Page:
Pay equity, diversity and inclusion
California Firm Esri Reaches $2.3 Million Pay Discrimination Settlement
Despite continuous legislative and social efforts aimed at closing the gender pay gap, pay discrimination persists. The latest organization to learn the value of a pay equity audit the hard way is Esri.
The technology company based out of California reached a settlement with the Department of Labor’s Office of Federal Contract Compliance Programs (OFCCP) earlier this month and subsequently will pay $2.3 million in back pay, with interest, to a total of 176 female employees.
In the case, the OFCCP asserted that Esri paid female employees less than their male counterparts between January 1, 2017, through December 31, 2017. Of the affected employees, 143 were software development engineers, the remaining 33 were quality assurance engineers.
While the news of the pay discrimination settlement is not good for Esri’s reputation or brand image, it’s worth noting that the company did enter an early resolution agreement to correct the alleged violations. In addition to the payout, Esri will
- Assess and review its compensation systems to ensure pay equity moving forward
- Provide necessary training to hiring, HR, compensation, and all other relevant managers
- Conduct annual pay equity audits
Following the settlement, OFCCP Director Jenny R. Yang said, “Federal contractors must ensure that their compensation policies and practices provide equal pay and do not lead to discrimination based on gender.” She further added that federal contractors “must conduct annual pay equity audits and take proactive efforts to assess compensation systems and remedy unjustified pay gaps.”
Wise words from Mrs. Yang, as pay equity lawsuits, are on the rise. This year alone, we’ve seen massive pay equity lawsuits in the millions of dollars. LinkedIn, Google, Riot Games, and Activision Blizzard all made headlines when they agreed to settle for various accounts of gender pay discrimination.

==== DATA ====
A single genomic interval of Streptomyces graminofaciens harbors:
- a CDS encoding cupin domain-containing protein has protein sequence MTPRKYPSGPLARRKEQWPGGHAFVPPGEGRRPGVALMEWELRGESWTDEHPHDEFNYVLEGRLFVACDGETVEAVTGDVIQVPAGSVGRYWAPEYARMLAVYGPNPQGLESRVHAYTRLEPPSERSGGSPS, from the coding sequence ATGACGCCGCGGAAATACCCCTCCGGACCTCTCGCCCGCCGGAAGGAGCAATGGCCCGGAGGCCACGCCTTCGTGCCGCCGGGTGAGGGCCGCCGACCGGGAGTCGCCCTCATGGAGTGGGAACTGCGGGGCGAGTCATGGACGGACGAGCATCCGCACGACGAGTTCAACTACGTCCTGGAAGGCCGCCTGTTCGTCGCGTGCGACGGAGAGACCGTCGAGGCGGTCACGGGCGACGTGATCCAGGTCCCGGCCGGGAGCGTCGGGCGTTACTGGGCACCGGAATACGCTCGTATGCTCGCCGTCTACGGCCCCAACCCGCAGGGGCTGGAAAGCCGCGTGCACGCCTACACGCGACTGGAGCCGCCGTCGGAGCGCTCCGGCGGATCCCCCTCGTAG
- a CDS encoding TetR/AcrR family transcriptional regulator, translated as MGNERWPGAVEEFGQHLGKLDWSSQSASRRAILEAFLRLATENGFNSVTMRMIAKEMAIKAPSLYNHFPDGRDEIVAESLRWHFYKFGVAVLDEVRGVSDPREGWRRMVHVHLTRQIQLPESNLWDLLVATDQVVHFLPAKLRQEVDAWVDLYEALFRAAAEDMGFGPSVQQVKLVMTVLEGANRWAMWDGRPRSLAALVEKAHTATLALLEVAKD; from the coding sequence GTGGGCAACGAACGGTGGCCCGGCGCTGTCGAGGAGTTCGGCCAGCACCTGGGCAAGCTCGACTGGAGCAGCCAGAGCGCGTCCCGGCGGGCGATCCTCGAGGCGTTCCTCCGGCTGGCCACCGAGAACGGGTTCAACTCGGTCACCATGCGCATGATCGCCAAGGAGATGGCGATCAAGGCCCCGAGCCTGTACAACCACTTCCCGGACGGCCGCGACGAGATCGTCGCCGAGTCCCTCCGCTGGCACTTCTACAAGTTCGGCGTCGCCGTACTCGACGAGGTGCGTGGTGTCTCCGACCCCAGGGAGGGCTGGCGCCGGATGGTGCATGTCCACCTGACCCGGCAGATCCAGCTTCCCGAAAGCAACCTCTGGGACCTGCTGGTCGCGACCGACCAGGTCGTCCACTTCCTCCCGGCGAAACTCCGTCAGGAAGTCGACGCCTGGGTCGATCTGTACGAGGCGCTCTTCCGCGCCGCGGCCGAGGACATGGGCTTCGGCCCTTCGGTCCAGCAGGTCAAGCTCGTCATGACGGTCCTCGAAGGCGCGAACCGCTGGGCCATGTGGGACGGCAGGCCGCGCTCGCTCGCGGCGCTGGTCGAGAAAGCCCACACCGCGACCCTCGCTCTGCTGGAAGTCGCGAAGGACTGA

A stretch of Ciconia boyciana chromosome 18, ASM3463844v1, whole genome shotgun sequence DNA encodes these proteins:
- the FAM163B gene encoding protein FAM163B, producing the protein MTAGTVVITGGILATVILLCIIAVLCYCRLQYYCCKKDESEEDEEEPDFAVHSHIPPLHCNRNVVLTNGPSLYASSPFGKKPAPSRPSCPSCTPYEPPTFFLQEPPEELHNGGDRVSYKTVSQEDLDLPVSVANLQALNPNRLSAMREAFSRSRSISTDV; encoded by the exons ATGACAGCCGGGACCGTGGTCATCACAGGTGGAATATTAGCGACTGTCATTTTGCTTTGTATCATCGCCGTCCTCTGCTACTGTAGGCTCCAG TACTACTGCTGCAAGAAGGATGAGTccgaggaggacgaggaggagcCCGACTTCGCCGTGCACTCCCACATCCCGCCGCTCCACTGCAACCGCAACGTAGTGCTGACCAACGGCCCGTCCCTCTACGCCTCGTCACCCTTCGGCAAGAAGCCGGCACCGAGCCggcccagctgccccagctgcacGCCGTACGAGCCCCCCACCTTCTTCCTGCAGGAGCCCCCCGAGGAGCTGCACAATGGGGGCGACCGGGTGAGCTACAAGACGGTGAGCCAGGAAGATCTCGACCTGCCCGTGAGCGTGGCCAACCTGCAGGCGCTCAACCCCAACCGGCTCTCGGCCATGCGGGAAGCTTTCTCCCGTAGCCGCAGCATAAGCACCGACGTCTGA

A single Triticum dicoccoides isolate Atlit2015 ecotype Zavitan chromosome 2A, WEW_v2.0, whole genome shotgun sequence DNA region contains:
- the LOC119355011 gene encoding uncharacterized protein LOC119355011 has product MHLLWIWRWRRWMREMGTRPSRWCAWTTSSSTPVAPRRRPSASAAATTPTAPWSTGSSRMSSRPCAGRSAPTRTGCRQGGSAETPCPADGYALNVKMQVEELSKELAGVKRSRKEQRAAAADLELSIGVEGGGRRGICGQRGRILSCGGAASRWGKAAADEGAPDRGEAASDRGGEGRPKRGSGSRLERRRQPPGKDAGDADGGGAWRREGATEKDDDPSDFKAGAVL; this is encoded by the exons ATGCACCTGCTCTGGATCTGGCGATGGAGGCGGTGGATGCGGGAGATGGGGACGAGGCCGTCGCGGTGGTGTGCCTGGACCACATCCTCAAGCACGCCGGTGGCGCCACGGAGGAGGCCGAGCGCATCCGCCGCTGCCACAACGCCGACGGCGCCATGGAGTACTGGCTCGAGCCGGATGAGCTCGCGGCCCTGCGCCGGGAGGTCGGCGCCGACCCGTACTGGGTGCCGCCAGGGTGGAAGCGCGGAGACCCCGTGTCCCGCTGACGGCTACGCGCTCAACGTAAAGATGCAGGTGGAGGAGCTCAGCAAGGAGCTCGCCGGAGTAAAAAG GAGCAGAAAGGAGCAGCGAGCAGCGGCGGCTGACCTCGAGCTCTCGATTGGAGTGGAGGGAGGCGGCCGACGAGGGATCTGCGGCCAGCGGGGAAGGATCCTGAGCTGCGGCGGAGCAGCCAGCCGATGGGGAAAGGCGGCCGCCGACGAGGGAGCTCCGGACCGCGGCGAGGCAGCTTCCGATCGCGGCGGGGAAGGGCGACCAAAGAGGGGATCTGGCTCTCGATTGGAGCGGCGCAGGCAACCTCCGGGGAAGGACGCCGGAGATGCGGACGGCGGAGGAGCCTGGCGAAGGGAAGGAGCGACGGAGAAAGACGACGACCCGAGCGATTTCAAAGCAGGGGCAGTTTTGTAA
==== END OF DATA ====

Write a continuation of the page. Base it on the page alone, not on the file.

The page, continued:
The best way to get ahead of negative PR like this is to conduct a proactive pay equity audit. By taking this approach, organizations can identify and correct discriminatory pay practices prior to litigation.
Trusaic’s PayParity solution conducts the audit across an organization’s workforce at the intersection of gender, race/ethnicity, age, and disability. This holistic approach provides clear-cut metrics that identify any potential instance of pay inequity.
California employers may be required to conduct a pay equity audit soon, as the recent pay transparency bill SB 1162 is currently making its way through the legislative bodies and is expected to pass later this fall.
The trend of pay equity enforcement is only just beginning and other states are passing laws to ensure equal pay for equal work.
To learn more about new pay equity laws coming into play, view our interactive pay equity map below.
To help you facilitate discussions around compensation, we created the Pay Equity Communications Planner.